Sunday 20 September 2015
“For whom He foreknew, He also predestined to be confirmed to the image of His Son, that He might be the first born among many brethren. Moreover whom He predestined, these He also called; whom He called, these He also justified; and whom He justified, these He also glorified.” (Romans 8:29-30).
“In Him also we have obtained an inheritance, being predestined according to the purpose of Him who works all things according to the counsel of His will” (Ephesians 1:11)
One word that is so commonly used these days is the word “Destiny”. What does this word mean from the Bible point of view? Destiny simply means God’s plan and purpose for his children conceived long before we were born. God has a plan and purpose for creating each one of his children, and he has assignments laid out for us to accomplish here on planet earth. This is why we are on the earth.
When we talk about men of destiny, certain Bible characters come to mind; these are:
Abraham, Isaac, Esau and Jacob, Joseph, Manasseh and Ephraim, David and his brothers, Solomon and Adonijah, Peter and Paul, to mention a few.
Our focus on our topic will be the story of Manasseh and Ephraim, the two sons of Joseph whose names captures the triumph of Joseph over the adversities of life. Manasseh, the first son means: “For God has made me forget all my toil and all my father’s house.” On the other hand, Ephraim means: “For God has caused me to be fruitful in the land of my affliction.” Their names represent the testimonies of Joseph while in Egypt.
JOSEPH POSITIONS HIS CHILDREN TO RECEIVE BLESSINGS
When Jacob was about to die, Joseph decided to visit his father with his two sons. On hearing that his grand children were around, the old Jacob sat up to receive them and to bestow blessings on them. Imparting blessing on one’s children or grand children was a traditional Jewish culture. Conscious of the Jewish tradition where a first son received a double portion of blessings and inheritance from his Father, Joseph deliberately guided his two sons aright to meet with Jacob, his father. With Manasseh on his left hand and Ephraim on his right, he handed them over to Jacob to pronounce blessings on them in the right order. Rather than bless his grand children according to seniority, Jacob crossed his hands to bless them. He laid his right hand on Ephraim’s head and his left hand on Manasseh’s head. “Then Israel stretched out his right hand and laid it on Ephraim’s head, who was the younger, and his left hand on Manasseh’s head, guiding his hands knowingly, for Manasseh was his firstborn.”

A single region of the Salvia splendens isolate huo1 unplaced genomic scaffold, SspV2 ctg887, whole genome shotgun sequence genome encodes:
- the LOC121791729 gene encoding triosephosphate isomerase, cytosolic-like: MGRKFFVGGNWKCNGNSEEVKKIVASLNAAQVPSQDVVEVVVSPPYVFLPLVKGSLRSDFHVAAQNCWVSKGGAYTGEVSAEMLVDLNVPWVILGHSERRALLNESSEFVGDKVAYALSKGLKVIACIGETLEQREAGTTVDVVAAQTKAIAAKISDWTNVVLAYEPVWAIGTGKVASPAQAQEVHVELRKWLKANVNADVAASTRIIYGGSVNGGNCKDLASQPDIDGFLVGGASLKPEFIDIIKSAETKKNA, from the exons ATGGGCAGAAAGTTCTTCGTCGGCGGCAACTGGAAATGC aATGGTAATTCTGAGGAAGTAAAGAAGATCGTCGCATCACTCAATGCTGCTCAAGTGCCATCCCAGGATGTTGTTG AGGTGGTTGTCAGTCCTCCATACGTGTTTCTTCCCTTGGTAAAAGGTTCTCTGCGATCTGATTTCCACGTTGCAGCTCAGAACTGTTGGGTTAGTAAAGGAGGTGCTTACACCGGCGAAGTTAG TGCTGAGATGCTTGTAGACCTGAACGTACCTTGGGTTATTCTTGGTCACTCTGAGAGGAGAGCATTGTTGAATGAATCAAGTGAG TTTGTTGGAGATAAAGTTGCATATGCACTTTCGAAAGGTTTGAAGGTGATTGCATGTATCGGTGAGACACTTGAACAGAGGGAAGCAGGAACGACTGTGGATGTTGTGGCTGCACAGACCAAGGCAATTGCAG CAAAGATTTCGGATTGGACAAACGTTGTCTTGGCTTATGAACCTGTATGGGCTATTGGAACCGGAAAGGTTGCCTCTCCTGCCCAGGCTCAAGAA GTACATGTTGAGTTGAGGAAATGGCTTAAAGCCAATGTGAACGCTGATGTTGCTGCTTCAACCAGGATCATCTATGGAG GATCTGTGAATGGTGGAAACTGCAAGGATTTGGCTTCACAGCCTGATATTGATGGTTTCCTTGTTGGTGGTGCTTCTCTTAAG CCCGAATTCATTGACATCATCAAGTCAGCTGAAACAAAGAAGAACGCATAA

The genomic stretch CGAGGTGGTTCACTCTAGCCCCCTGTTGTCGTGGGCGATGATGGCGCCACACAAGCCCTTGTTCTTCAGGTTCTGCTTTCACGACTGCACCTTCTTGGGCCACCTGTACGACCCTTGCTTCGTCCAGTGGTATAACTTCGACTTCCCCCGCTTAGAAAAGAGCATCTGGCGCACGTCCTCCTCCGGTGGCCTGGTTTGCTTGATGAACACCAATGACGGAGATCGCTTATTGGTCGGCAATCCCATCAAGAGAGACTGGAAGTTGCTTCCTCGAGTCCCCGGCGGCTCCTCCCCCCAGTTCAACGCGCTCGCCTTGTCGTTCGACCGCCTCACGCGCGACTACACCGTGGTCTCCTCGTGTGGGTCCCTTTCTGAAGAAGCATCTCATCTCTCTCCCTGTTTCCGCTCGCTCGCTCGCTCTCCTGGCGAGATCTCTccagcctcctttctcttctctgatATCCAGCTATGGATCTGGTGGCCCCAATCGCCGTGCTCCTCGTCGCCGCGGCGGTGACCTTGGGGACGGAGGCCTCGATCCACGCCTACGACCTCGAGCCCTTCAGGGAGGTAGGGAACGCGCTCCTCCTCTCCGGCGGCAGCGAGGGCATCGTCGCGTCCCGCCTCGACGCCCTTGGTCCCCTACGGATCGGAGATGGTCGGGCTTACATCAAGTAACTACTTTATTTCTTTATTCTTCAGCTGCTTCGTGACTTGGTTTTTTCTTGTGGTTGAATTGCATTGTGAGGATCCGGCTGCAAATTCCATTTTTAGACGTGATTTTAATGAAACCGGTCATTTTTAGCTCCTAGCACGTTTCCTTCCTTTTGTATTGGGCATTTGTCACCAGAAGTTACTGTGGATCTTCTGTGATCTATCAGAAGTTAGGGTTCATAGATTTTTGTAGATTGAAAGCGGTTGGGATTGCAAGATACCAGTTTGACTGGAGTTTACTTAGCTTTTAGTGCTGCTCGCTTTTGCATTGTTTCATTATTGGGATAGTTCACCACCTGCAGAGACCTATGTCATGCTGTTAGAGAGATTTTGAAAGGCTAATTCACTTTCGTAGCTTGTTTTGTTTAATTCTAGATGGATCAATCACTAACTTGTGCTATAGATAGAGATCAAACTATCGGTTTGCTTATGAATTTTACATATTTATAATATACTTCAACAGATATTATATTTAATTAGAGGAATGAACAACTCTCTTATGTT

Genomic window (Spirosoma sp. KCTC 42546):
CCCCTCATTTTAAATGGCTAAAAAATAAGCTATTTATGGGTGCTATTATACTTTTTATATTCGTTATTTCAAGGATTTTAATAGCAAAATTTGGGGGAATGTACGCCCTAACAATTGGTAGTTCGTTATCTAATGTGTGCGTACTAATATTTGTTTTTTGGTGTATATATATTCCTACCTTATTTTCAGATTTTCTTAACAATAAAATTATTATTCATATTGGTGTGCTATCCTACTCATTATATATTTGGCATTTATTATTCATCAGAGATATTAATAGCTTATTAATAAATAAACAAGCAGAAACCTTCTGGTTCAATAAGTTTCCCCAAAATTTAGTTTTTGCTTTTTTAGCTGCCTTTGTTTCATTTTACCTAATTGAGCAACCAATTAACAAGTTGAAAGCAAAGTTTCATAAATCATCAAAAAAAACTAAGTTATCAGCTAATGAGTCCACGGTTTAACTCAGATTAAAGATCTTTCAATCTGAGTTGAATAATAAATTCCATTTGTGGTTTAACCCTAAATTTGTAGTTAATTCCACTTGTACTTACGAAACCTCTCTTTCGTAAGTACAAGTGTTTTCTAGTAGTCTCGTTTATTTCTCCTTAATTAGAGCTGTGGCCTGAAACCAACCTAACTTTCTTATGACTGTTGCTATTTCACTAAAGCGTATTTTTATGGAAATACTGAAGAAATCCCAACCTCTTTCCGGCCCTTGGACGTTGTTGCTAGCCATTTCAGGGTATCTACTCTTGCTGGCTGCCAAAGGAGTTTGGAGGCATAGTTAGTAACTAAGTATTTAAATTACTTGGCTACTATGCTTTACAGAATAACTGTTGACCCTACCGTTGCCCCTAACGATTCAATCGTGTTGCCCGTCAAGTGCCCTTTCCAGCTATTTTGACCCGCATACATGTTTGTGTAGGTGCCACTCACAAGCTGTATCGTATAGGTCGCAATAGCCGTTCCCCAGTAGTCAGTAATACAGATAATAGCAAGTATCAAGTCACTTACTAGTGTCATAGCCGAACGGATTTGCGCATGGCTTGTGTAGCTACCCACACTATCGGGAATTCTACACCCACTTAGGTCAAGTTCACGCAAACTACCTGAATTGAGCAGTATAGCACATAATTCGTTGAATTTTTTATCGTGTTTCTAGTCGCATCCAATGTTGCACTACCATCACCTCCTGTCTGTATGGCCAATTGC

When Joseph saw this unusual action, he tried to correct it, but Jacob refused. He replied, “But his father refused and said, “I know, my son, I know, He also shall become a people, and he also shall be great; but truly his younger brother shall be greater than he, and his descendants shall become a multitude of nations.’ So he blessed them that day, saying, “By you Israel will bless, saying, ‘May God make you as Ephraim and as Manasseh'” And thus he set Ephraim before Manasseh.”
The story about Manasseh and Ephraim throws up a lot of questions about destiny.
It raises the question of divine sovereignty by God in his choice and blessings.
Does destiny mean that God has destined some in a particular way and there is nothing they can do?
Does it mean that ‘what will be will be’ and we cannot change it?
Does it mean that in a family, some younger ones are destined to be greater than their elders ones? Is it not ironic that Joseph who had a chequered twist in his destiny witnessed Ephraim suddenly placed ahead of Manasseh? Imagine what may have gone through his mind when his father blessed the children.
Does destiny eliminate or negate hard work and our choices?
Was Jacob replaying the experiences of his past over Manasseh and Ephraim? He, Jacob, received the blessings made for Esau his brother. And when he left home and got to Laban’s house, he chose to marry Rachel, the younger sister instead of Leah, and now, he seemed to show preference for Ephraim, the younger ahead of Manasseh, the senior.
These questions and many more, which we may not be able to address now in this article, often agitate our minds when we think of destiny. All told, destiny means that, God distributes his gifts irrespective of the order of nature, but according to grace. It also means that nature and grace are at times at cross direction. The blessings of God are not based on seniority or tradition, but on the grace of God. What you are ‘chosen’ to be or to do in life does not necessarily mean you are inferior, greater and better than others; it is only a matter of grace. It only means we are all chosen to do different things, which does not make us better than others. What we are chosen to be or to do may look small before the world, but may mean much before the eyes of God.
These are some of the views held about destiny. Some say that:
Destiny could be manipulated and stolen like in the case of Jacob and Esau.
Destiny could be exchanged as in 1 Kings.3:16-22
Destiny could be delayed
Destiny could be ruined or destroyed as in the examples of Eli and Samson and Saul ( 1 Samuel 2:27-36; 1 Chronicles 19:13-14)
Destiny could be threatened by Satan and by sin (like when David sinned).
These different views on destiny raise theological questions. Whatever, none would doubt that prayer, repentance, holiness and righteousness can influence a man’s destiny as in the case of Jabez, Hezekiah and King Ahab (1 Chronicles 4:9-11; 2 Kings 20:1-11; 1 Kings 21:17-29). Repentance changed the destiny of Nineveh (Jonah 3:10).
In conclusion, our greatest desire and prayer should be for God to help us to fulfil our destiny. While some like King Saul failed to fulfill their destiny, others like Joseph, David and PAUL fulfilled their destiny. Jesus has come to enable us fulfill our destiny.